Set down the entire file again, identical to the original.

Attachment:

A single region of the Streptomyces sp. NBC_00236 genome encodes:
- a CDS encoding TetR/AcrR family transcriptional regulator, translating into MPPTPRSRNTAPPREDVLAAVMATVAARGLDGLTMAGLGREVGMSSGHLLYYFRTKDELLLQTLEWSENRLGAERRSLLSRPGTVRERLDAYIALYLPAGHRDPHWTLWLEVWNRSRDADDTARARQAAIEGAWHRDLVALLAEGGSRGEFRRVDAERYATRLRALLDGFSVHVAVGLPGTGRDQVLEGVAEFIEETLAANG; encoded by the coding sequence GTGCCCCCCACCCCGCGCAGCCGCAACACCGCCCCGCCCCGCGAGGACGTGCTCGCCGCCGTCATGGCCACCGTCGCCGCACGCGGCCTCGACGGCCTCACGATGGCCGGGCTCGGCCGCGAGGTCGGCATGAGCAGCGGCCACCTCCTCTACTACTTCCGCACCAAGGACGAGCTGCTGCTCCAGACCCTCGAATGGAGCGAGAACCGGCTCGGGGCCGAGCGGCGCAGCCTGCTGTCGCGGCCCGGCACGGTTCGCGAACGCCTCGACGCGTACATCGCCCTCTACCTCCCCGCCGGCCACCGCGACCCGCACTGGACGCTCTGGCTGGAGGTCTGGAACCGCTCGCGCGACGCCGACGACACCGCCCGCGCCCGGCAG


A single region of the Streptomyces sp. NBC_00236 genome encodes:
- a CDS encoding TetR/AcrR family transcriptional regulator, translating into MPPTPRSRNTAPPREDVLAAVMATVAARGLDGLTMAGLGREVGMSSGHLLYYFRTKDELLLQTLEWSENRLGAERRSLLSRPGTVRERLDAYIALYLPAGHRDPHWTLWLEVWNRSRDADDTARARQAAIEGAWHRDLVALLAEGGSRGEFRRVDAERYATRLRALLDGFSVHVAVGLPGTGRDQVLEGVAEFIEETLAANG; encoded by the coding sequence GTGCCCCCCACCCCGCGCAGCCGCAACACCGCCCCGCCCCGCGAGGACGTGCTCGCCGCCGTCATGGCCACCGTCGCCGCACGCGGCCTCGACGGCCTCACGATGGCCGGGCTCGGCCGCGAGGTCGGCATGAGCAGCGGCCACCTCCTCTACTACTTCCGCACCAAGGACGAGCTGCTGCTCCAGACCCTCGAATGGAGCGAGAACCGGCTCGGGGCCGAGCGGCGCAGCCTGCTGTCGCGGCCCGGCACGGTTCGCGAACGCCTCGACGCGTACATCGCCCTCTACCTCCCCGCCGGCCACCGCGACCCGCACTGGACGCTCTGGCTGGAGGTCTGGAACCGCTCGCGCGACGCCGACGACACCGCCCGCGCCCGGCAG